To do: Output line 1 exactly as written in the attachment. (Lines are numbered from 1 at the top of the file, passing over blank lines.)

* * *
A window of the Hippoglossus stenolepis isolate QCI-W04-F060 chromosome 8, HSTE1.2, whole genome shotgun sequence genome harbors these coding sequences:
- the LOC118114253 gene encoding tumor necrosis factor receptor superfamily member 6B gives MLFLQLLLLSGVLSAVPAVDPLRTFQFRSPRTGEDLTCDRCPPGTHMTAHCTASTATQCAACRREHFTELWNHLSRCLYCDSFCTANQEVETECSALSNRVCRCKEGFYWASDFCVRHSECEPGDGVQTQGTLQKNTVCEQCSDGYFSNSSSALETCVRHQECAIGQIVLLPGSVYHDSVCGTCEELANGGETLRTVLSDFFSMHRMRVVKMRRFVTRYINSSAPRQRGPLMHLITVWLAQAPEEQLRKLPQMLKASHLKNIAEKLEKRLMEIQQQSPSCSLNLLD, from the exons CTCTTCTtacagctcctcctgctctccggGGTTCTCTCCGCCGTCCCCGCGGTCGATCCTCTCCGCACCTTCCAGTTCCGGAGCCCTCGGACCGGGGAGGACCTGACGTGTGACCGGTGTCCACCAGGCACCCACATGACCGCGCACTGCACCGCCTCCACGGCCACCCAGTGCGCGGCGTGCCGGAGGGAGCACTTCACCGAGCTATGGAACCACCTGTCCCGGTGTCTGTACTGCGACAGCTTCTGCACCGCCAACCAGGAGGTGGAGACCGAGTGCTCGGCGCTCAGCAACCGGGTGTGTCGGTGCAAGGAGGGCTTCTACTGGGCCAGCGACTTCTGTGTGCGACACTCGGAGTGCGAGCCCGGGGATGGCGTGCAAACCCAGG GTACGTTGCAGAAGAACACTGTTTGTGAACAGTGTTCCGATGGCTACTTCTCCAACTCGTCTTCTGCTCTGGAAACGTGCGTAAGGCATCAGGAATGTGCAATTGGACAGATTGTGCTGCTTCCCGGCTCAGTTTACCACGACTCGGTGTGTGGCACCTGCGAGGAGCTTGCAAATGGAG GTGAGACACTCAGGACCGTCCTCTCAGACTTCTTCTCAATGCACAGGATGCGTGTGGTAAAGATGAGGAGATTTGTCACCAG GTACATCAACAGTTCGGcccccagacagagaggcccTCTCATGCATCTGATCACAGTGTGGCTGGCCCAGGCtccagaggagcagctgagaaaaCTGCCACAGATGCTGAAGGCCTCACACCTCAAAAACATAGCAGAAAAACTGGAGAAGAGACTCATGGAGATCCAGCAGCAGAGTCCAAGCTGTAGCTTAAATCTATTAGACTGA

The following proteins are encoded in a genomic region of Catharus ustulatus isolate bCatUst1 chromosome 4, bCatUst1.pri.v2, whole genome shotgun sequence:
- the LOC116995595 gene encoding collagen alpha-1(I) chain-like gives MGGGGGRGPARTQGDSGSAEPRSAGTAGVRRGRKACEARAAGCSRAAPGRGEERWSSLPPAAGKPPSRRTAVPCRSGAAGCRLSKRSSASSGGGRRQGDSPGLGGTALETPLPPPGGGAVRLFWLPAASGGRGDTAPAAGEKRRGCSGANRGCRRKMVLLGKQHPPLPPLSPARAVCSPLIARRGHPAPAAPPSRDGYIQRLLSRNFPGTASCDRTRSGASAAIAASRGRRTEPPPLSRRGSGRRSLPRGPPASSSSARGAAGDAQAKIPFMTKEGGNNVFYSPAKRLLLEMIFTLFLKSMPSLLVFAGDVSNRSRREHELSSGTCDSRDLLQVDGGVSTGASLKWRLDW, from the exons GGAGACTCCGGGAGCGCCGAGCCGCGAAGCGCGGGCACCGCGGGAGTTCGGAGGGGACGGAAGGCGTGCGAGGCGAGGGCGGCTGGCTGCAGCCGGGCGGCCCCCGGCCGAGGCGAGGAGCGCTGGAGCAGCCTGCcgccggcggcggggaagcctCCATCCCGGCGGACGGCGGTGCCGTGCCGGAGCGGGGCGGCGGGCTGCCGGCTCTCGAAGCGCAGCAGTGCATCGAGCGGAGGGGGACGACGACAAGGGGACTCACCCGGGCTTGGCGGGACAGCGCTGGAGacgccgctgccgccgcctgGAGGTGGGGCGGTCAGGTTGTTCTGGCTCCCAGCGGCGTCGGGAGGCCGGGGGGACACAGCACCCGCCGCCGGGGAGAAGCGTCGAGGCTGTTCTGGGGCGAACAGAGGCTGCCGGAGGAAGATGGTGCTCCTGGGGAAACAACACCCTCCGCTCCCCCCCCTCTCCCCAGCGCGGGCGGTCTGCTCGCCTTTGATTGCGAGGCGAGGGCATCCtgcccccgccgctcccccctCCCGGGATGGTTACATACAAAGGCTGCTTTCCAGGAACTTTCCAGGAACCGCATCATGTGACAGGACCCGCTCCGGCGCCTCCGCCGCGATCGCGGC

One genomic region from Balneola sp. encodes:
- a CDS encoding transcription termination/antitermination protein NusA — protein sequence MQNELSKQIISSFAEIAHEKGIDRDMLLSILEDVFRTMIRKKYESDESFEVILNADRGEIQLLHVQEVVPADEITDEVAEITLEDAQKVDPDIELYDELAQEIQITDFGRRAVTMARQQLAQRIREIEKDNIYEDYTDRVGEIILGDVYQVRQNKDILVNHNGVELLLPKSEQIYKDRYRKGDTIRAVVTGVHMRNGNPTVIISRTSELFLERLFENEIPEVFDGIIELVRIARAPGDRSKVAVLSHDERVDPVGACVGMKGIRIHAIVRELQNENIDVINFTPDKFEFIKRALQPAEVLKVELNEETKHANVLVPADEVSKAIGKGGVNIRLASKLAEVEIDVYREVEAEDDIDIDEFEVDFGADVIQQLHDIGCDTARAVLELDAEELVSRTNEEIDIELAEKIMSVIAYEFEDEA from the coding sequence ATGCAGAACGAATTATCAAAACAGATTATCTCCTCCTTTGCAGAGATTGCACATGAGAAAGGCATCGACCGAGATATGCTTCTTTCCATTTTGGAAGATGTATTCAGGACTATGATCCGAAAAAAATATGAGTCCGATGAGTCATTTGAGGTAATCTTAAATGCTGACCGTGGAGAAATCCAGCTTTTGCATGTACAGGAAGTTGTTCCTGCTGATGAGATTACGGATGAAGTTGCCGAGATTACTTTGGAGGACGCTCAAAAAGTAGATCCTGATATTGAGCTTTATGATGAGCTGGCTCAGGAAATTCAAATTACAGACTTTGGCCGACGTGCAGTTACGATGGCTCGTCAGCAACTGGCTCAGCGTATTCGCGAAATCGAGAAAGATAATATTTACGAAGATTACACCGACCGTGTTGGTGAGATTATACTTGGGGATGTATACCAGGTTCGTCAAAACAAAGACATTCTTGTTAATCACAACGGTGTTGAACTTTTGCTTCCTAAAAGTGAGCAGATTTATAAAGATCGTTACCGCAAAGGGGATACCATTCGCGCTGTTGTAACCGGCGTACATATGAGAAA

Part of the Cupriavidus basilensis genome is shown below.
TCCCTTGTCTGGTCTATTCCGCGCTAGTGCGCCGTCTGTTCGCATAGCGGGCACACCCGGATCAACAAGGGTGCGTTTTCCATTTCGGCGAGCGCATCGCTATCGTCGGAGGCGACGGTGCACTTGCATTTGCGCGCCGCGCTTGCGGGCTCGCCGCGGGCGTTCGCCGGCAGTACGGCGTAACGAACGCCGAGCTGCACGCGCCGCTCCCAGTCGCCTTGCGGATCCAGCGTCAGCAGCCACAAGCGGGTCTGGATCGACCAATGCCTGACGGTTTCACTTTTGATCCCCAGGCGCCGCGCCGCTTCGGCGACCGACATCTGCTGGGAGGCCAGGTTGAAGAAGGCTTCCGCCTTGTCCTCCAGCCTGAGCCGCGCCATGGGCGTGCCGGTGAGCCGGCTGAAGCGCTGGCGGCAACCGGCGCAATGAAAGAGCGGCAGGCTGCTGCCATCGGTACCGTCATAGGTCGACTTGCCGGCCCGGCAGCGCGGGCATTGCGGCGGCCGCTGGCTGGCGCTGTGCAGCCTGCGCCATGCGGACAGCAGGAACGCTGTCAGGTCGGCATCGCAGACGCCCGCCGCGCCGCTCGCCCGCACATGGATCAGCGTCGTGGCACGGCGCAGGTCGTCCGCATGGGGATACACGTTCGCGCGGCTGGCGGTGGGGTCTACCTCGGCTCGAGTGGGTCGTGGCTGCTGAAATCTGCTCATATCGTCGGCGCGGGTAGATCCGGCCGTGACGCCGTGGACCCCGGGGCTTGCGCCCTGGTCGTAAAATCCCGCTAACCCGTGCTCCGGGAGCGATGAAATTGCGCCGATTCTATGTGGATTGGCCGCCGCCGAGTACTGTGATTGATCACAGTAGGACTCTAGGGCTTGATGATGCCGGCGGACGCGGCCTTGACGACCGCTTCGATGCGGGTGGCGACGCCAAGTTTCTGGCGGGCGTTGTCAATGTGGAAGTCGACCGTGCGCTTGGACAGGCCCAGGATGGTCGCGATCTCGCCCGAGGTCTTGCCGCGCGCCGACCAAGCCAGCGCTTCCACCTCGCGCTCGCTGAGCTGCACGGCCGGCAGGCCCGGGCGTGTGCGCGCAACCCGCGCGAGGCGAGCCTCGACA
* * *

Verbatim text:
A window of the Hippoglossus stenolepis isolate QCI-W04-F060 chromosome 8, HSTE1.2, whole genome shotgun sequence genome harbors these coding sequences: